JT: Okay, so all those poets you mentioned, in particular how did they influence your writing, style [Unintelligible]?

BH: Well, the Last Poets, it was the sixties, and it was the Black Power movement, and I was a young man and I never was, how can I put this without offending anybody, I wasn't a Dr. King type person, I was more of a Malcolm X 00:19:00[Laughs] type person, the revolution, Black Power, all of this, the Last Poets was, they're poetry was just kind of revolutionary type stuff saying things that I felt at the time, wanted to change the world and all of this stuff, so what they was sayin' and how they were sayin' it was, was, I guess you could say, like sayin' they were the first rappers because they used the drums, the congas, and all of this and had to go on and what they was sayin' at the time, it made sense to me of the ideology that I believed in, so I leaned toward that, you know, so, Nicki Giovanni, you know, they was just, the sixties was such a, how can I say, a creative time that you was free to do, African Americans they, that was one of the times that we was able to produce and create our own literature, 00:20:00you know.

BH: African Americans, that was one of the times that we was able to produce and create our own literature. You know, Harlem Renaissance we was able to create our own lit- but we wasn't producing it so much. But in the sixties when the Black Power Movement came along the creativitys and producing and doing your own thing, doing your own thing was in-in style then you know, yeah.

JT: Cool. Okay. Let's see. Well I guess, when you were young, did you see the arts as your long term goal to be a career- or were they just-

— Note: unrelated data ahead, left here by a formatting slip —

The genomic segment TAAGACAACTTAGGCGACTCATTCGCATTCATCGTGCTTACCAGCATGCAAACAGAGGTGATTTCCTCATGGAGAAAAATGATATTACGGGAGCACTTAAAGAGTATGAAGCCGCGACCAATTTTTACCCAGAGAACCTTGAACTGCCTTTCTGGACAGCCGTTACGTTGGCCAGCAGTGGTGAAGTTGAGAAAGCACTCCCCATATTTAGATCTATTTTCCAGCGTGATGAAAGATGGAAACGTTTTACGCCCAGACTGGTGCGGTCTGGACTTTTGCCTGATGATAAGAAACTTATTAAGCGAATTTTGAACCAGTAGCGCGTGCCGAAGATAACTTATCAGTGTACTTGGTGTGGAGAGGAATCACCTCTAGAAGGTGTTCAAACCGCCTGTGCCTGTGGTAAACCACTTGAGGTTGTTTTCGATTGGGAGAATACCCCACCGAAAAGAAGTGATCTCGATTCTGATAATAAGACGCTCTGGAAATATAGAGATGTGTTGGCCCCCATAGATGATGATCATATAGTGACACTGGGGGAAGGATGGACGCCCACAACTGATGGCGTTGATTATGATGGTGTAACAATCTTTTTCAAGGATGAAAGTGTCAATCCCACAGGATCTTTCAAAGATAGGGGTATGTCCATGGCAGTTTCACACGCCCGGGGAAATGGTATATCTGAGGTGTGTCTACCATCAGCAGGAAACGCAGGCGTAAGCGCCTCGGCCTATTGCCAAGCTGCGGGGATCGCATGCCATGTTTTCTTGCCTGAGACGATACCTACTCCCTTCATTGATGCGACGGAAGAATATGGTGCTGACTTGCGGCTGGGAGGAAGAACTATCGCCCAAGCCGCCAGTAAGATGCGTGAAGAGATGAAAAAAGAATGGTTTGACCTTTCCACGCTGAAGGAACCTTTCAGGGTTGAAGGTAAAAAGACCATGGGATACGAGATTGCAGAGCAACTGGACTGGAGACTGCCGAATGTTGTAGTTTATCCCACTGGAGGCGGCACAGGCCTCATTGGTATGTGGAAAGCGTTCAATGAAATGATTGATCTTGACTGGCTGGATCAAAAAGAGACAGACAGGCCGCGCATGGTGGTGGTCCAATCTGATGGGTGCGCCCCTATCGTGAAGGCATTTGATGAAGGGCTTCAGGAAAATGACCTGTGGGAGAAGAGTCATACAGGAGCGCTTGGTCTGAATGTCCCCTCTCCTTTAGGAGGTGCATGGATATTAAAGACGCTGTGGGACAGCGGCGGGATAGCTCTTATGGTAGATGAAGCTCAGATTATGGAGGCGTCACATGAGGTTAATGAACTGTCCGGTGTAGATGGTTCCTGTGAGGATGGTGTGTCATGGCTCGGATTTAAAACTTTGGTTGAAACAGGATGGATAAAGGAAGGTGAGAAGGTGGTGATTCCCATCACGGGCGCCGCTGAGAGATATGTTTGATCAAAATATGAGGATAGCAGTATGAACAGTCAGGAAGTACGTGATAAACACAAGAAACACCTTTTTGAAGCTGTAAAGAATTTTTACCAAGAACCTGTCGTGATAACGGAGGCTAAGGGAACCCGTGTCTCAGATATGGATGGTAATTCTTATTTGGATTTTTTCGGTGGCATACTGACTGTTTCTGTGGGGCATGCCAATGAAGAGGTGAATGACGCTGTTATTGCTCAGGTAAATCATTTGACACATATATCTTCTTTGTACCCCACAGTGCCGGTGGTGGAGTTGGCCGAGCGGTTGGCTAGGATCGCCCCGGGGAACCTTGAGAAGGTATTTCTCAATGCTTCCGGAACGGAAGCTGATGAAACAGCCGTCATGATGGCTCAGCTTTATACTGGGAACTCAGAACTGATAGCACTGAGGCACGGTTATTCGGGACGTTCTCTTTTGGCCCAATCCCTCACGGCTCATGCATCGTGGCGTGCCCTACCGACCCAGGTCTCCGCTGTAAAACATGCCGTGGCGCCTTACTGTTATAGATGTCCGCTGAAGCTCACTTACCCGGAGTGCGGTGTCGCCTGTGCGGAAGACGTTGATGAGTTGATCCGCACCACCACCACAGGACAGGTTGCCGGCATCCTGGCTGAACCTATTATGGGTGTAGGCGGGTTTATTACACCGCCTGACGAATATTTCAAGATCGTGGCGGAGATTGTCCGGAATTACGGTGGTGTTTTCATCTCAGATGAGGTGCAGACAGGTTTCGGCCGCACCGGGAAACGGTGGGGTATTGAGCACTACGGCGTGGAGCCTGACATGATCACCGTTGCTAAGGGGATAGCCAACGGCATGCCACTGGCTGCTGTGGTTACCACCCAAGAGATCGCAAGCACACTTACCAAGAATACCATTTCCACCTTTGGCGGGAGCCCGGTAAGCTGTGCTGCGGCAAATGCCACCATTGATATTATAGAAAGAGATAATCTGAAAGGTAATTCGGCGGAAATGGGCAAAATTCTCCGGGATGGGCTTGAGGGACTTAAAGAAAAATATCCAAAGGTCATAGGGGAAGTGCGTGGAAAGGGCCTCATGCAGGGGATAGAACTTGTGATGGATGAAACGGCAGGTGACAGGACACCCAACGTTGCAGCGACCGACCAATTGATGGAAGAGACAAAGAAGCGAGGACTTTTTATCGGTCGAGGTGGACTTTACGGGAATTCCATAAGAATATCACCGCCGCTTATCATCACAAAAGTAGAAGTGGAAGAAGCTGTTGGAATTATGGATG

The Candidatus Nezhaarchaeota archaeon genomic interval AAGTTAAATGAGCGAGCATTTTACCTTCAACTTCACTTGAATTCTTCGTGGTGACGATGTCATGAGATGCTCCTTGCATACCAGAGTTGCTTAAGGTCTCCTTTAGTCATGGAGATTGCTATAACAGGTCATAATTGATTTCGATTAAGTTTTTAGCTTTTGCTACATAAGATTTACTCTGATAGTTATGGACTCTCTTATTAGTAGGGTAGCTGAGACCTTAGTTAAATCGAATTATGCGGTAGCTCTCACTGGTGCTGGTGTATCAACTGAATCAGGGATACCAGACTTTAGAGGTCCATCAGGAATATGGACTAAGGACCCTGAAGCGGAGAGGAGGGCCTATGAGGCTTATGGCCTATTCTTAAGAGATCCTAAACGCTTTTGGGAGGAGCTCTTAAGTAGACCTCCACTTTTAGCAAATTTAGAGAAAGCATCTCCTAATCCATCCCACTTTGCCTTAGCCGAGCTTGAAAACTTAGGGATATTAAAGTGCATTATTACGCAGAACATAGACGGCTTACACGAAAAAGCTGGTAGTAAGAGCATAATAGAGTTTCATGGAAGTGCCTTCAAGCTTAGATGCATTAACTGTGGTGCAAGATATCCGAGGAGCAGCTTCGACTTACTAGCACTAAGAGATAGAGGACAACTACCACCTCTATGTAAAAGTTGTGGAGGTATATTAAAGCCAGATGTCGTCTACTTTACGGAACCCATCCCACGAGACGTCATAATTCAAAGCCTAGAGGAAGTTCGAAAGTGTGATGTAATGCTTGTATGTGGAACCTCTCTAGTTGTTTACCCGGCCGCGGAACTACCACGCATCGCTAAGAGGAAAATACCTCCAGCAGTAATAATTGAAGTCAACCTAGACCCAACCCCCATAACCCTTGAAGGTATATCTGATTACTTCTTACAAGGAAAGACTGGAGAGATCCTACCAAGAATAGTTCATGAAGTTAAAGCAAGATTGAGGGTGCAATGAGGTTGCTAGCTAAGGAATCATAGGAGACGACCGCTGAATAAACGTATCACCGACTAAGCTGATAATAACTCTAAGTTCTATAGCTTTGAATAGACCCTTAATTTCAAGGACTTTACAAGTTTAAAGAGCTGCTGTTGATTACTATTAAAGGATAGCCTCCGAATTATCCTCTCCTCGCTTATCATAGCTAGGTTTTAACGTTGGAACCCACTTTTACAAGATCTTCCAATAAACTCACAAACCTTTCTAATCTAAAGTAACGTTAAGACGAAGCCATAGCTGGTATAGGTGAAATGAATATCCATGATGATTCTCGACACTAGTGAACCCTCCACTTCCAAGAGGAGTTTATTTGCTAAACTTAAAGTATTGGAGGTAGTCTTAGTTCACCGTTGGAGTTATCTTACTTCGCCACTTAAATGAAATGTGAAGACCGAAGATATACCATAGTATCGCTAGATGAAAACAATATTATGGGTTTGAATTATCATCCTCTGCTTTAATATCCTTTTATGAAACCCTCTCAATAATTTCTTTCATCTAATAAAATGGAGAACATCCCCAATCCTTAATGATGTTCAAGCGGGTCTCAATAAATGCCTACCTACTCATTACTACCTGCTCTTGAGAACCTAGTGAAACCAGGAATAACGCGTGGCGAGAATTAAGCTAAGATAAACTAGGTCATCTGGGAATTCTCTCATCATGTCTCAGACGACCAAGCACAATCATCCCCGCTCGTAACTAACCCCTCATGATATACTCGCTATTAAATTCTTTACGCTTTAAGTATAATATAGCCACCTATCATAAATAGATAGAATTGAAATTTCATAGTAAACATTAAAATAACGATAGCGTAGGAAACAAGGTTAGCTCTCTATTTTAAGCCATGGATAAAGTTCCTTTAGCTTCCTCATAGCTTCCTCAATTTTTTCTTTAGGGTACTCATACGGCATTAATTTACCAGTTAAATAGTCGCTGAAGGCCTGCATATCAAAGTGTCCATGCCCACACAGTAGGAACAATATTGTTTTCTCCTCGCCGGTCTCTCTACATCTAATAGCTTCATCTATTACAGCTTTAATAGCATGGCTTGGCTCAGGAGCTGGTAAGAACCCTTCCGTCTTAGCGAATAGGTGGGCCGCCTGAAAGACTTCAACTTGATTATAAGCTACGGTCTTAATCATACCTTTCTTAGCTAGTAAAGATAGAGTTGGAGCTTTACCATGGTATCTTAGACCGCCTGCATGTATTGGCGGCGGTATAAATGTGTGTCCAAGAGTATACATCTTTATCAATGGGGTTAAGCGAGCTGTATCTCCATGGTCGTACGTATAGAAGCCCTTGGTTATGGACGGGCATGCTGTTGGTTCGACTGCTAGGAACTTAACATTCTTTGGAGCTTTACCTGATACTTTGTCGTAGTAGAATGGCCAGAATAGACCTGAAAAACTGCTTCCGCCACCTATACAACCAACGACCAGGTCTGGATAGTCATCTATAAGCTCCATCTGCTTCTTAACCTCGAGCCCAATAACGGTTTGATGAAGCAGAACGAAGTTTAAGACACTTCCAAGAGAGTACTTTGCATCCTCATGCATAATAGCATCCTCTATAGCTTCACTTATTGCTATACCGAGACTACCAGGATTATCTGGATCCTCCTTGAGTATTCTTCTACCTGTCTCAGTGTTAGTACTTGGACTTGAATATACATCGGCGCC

BH: No, no, no, (laughter from both) I can answer that for ya right now, yeah, no, no I did not see the arts, as a matter a fact I wasn't into poetry, I wasn't into theatre, all of that happened after I was you know, "grown" (makes quotation marks with his hands) so to speak. No, when I was young growing up, I did love to read, I did love to read. That was always something that I used to like to do. Books, comic books, newspapers, anything that I could get my hand 00:21:00on. I-I-I had a love for reading. So, I guess it was there, but being, growin' up in the south, in the segregated south, a lot of the literatures and stuff that may have been presented in-in the white schools was not presented in our schools, so we didn't, we wasn't exposed to that. My grandparents raised me, they was old, they could barely read and write, so there, they didn't expose me to the arts, you know. So no, as-as a kid growing up I-I never dreamed of bein' and doing all the things that I'm doing now with the poetry, the theatre, the radio, no that was not- My thing coming out of school really was to be a social worker, you know that's what I thought I wanted to do, because I had this desire to help people and change things so I wanted to be a social worker but the arts no it's it-it was a far thing from my mind, you know.